What should law schools be required to disclose to potential students — and how should they disclose it — when it comes to publicizing employment and income data of graduates?
That is one of the questions currently occupying the American Bar Association’s Standards Review Committee.
The committee is in the process of revamping Standard 509, which mandates that law schools publish basic consumer protection information as fairly and accurately as possible. A problem exists in that the current standard is too vague and too open to abuse when it comes to publicizing the employment rates and median incomes of recent graduates, said David Yellen, chair of the subcommittee examining the issue.
“Far too many schools say they are truthful but are actually misleading about the employment placement of their students,” added Yellen, who is also dean of Loyola University’s Chicago Law School.
As an example, most law schools currently list what percentage of their graduates are employed within six months of graduation, he said. “But when a school says ‘employed’, they may mean full- or part-time employment, jobs provided by the law school, or even jobs in no way related to a law degree.”
In some cases, schools even count graduates working for minimum wage in calls centers or the food service industry in their employed percentage, proponents have alleged. In others, they count low-wage jobs provided by the school to boost its numbers.
Given the current state of the economy, often bleak job prospects, and crushing debt-loads taken on by many newly-minted JDs, reform is badly needed, said Kyle McEntee, a law student at Vanderbilt University and co-director of Law School Transparency, an nonprofit organization that has been active on the Standard 509 issue.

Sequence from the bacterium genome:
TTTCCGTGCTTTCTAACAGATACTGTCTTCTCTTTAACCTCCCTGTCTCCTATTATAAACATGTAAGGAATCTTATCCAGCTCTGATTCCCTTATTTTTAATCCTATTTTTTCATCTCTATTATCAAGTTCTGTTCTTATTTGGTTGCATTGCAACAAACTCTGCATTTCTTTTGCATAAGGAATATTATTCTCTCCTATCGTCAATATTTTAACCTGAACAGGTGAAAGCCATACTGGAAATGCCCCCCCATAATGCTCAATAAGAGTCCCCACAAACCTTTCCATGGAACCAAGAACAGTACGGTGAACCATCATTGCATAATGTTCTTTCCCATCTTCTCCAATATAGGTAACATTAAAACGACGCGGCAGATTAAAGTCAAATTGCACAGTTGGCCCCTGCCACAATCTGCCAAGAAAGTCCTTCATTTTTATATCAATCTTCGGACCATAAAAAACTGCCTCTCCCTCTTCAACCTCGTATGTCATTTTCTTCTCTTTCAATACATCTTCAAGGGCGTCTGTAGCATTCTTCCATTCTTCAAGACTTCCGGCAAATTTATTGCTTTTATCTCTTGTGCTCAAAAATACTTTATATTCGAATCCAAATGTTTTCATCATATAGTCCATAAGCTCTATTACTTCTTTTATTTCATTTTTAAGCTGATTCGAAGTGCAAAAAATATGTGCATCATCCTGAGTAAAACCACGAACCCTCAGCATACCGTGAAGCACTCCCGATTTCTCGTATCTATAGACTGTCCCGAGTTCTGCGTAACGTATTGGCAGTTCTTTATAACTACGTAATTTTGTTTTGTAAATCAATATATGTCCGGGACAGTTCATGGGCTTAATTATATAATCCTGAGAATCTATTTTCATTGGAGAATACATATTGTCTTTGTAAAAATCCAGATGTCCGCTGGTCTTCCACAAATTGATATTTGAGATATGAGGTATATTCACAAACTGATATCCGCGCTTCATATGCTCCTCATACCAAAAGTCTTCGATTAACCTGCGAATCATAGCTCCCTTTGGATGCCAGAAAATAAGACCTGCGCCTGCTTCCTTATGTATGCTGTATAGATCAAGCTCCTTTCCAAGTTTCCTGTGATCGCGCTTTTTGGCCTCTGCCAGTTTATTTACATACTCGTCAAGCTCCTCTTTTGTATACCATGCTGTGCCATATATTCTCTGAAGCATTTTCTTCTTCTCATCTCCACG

Given the nine-month window that many grads have before their first student loan payments become due, it is crucial that prospective students have accurate information on what their chances are, he believes. “If you can’t stay afloat right away, you are in trouble,” he said.
After their quarterly meeting, held this past weekend in San Francisco, the ABA subcommittee members now have a working proposal of what the new employment standards should be, Yellen said. Under the proposed new standards, law schools would have to break the employment information they provide into a number of sub-categories.
Among these would be the number of graduates employed full time; the number of graduates employed part time; the number working temporary or seasonal jobs; and the number working jobs provided by the law school.
Schools would also have to report the percentage of students working jobs where a JD is required; jobs where a JD is preferred but not mandatory; professional jobs that don’t require a JD, such as business executive; and non-professional jobs that don’t require a JD.
Yellen said his subcommittee is also working on establishing standards for reporting of median income of graduates. Under the current working proposal, employers could be broken down by large legal firms; medium sized legal firms; small legal firms; government; business; and public interest, he said.
McEntee praised the subcommittee for tackling the income issue — a topic he said the ABA subcommittee hasn’t weighed in on before — but would like to see more on in terms of employment reporting.
Geographic location of a given school’s grads should also be publicized, he said. Many law students have a particular state, region or city in mind after they graduate. For those who have a choice between attending school in California or New York, and want to live and work in New York,”they might not realize that schools in California don’t [necessarily] have the same weight in New York,” he said.
Yellen said that his subcommittee is now drafting formal language for the proposed changes. Upon completion they will be sent on to the ABA’s Section on Legal Education for approval.